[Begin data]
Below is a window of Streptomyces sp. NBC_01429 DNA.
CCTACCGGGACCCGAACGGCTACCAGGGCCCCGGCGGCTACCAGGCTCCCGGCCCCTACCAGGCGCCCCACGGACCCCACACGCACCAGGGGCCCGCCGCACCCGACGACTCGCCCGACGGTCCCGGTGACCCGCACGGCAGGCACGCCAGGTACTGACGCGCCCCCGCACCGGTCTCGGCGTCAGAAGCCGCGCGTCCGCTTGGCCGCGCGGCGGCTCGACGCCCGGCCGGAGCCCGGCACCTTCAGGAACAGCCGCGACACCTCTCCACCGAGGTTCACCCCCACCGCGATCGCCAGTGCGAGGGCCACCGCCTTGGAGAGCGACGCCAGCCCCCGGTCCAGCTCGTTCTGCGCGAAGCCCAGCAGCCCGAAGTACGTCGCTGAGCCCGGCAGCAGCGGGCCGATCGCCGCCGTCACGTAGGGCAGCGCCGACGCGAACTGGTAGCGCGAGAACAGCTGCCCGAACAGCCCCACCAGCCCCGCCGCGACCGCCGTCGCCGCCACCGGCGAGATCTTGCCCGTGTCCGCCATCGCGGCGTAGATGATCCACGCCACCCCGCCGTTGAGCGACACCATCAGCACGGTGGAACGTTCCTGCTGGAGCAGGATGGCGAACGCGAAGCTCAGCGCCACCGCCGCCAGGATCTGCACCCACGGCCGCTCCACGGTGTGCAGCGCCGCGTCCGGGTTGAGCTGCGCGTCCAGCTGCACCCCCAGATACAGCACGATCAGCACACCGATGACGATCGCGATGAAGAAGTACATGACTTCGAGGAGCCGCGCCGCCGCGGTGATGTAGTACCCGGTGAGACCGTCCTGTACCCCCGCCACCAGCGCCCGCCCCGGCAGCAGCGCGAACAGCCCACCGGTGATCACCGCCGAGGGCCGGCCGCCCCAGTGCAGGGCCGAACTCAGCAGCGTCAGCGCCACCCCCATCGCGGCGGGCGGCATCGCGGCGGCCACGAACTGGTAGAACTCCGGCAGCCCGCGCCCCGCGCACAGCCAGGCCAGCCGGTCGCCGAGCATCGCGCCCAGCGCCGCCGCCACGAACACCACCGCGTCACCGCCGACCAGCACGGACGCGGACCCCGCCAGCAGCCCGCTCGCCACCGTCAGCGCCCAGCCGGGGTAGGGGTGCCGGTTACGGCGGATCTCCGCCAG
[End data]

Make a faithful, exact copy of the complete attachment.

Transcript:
Below is a window of Streptomyces sp. NBC_01429 DNA.
CCTACCGGGACCCGAACGGCTACCAGGGCCCCGGCGGCTACCAGGCTCCCGGCCCCTACCAGGCGCCCCACGGACCCCACACGCACCAGGGGCCCGCCGCACCCGACGACTCGCCCGACGGTCCCGGTGACCCGCACGGCAGGCACGCCAGGTACTGACGCGCCCCCGCACCGGTCTCGGCGTCAGAAGCCGCGCGTCCGCTTGGCCGCGCGGCGGCTCGACGCCCGGCCGGAGCCCGGCACCTTCAGGAACAGCCGCGACACCTCTCCACCGAGGTTCACCCCCACCGCGATCGCCAGTGCGAGGGCCACCGCCTTGGAGAGCGACGCCAGCCCCCGGTCCAGCTCGTTCTGCGCGAAGCCCAGCAGCCCGAAGTACGTCGCTGAGCCCGGCAGCAGCGGGCCGATCGCCGCCGTCACGTAGGGCAGCGCCGACGCGAACTGGTAGCGCGAGAACAGCTGCCCGAACAGCCCCACCAGCCCCGCCGCGACCGCCGTCGCCGCCACCGGCGAGATCTTGCCCGTGTCCGCCATCGCGGCGTAGATGATCCACGCCACCCCGCCGTTGAGCGACACCATCAGCACGGTGGAACGTTCCTGCTGGAGCAGGATGGCGAACGCGAAGCTCAGCGCCACCGCCGCCAGGATCTGCACCCACGGCCGCTCCACGGTGTGCAGCGCCGCGTCCGGGTTGAGCTGCGCGTCCAGCTGCACCCCCAGATACAGCACGATCAGCACACCGATGACGATCGCGATGAAGAAGTACATGACTTCGAGGAGCCGCGCCGCCGCGGTGATGTAGTACCCGGTGAGACCGTCCTGTACCCCCGCCACCAGCGCCCGCCCCGGCAGCAGCGCGAACAGCCCACCGGTGATCACCGCCGAGGGCCGGCCGCCCCAGTGCAGGGCCGAACTCAGCAGCGTCAGCGCCACCCCCATCGCGGCGGGCGGCATCGCGGCGGCCACGAACTGGTAGAACTCCGGCAGCCCGCGCCCCGCGCACAGCCAGGCCAGCCGGTCGCCGAGCATCGCGCCCAGCGCCGCCGCCACGAACACCACCGCGTCACCGCCGACCAGCACGGACGCGGACCCCGCCAGCAGCCCGCTCGCCACCGTCAGCGCCCAGCCGGGGTAGGGGTGCCGGTTACGGCGGATCTCCGCCAG